May 12, 2010

The Sweetest Radishes

When I think of radishes....I think spring and salad bars.  There's nothing like that crunchy peppery bite on crusty bread with some good butter and flaked sea salt.  I also like them dipped in some creamy hummus.  Yum!  It's not often you see them in cooked dishes, but this one is a must try.

If you ever wondered where these little gems came from, this will enlighten you...Radishes are a member of the cabbage family, related to mustard, with the name radish coming from the Latin word radix, or root, representing the part that is eaten. Radishes date back to approximately 500 B.C.E. in China and 1000 C.E. in Japan, with remains of radishes discovered in excavations of ancient Egypt dating back to nearly 3000 B.C.E There are three basic kinds of radishes: red globe, the prototypical red radish; Easter egg, which grow in aesthetically pleasing red, magenta and white bunches; and daikon, long white radishes with a Japanese name.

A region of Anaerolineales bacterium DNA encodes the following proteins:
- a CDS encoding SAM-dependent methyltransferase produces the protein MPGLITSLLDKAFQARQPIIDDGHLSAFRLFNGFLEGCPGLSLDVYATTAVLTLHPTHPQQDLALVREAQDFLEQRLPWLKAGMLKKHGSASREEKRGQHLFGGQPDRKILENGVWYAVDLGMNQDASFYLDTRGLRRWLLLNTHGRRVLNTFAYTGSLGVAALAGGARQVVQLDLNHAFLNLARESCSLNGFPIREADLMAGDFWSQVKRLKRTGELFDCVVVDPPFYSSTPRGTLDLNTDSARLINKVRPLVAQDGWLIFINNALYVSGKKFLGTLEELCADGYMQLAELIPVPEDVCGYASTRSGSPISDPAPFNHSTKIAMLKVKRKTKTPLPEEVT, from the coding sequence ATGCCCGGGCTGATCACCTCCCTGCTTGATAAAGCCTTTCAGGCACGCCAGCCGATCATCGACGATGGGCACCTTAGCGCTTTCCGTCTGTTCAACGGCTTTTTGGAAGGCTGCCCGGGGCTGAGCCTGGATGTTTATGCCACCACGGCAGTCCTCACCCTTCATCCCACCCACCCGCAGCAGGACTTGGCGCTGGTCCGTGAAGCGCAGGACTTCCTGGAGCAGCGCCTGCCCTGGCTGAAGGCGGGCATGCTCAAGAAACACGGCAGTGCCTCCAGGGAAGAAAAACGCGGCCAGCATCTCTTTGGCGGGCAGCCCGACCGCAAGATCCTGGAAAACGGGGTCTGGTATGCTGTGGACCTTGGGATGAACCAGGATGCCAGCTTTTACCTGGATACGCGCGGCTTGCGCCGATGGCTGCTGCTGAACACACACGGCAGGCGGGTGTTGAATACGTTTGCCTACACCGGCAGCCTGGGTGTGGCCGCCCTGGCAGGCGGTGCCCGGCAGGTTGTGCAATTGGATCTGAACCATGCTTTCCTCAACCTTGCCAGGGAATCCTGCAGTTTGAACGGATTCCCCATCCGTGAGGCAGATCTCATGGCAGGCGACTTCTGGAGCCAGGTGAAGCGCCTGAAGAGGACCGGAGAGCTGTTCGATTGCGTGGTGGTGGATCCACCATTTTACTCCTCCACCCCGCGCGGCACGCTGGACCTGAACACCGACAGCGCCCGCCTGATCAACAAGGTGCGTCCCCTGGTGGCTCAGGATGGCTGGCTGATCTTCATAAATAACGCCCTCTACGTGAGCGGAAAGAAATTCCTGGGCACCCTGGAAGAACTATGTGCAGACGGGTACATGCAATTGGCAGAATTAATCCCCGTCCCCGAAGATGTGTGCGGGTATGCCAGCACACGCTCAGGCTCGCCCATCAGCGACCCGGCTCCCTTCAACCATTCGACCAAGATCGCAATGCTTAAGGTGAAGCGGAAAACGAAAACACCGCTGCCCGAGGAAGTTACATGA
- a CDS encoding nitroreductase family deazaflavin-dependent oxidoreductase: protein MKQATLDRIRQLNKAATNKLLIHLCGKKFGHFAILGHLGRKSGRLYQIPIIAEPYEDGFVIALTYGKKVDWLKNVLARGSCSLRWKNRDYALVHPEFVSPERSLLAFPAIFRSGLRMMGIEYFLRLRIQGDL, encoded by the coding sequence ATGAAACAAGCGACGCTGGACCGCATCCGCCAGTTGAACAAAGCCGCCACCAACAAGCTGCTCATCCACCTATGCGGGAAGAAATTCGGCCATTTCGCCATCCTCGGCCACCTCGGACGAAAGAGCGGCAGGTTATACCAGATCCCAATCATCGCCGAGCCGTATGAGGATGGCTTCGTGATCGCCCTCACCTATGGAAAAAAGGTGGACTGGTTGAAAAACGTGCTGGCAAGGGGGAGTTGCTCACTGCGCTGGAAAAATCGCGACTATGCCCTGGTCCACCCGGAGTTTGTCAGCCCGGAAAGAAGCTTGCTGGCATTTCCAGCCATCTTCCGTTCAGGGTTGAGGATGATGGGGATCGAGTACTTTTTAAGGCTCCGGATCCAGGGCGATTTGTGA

Those of you who are familiar with this salad bar staple, will be surprised to find how a quick braise with some butter and sugar can transform these little red gems to a side dish that you can't get enough of.  I think that this quick and easy sweet treat will become a family favorite in your house as it is in mine.  

Note:  They are also really good roasted, but I'll save that for another blog.  

The Sweetest Radishes
2-4 servings ( these are so good you may want to double the recipe)


2 bunches radishes, about 1 pound, trimmed of tops and root, small ones left whole, medium ones cut in half, large ones cut into quarters
1 1/2 cups water
2 tbsp butter, diced
2 tbsp sugar
1 tbsp balsamic vinegar
1/8 tsp salt and pepper each


Place radishes in a skillet with water, butter, sugar, vinegar and salt and pepper.  Cover the pan and bring to a boil.  Uncover the pan and reduce heat to medium.  Cook the radishes for about 10 to 12 minutes or until the water has cooked away and you are left with rosy tender radishes swimming in a sweet light syrup waiting to be indulged.   

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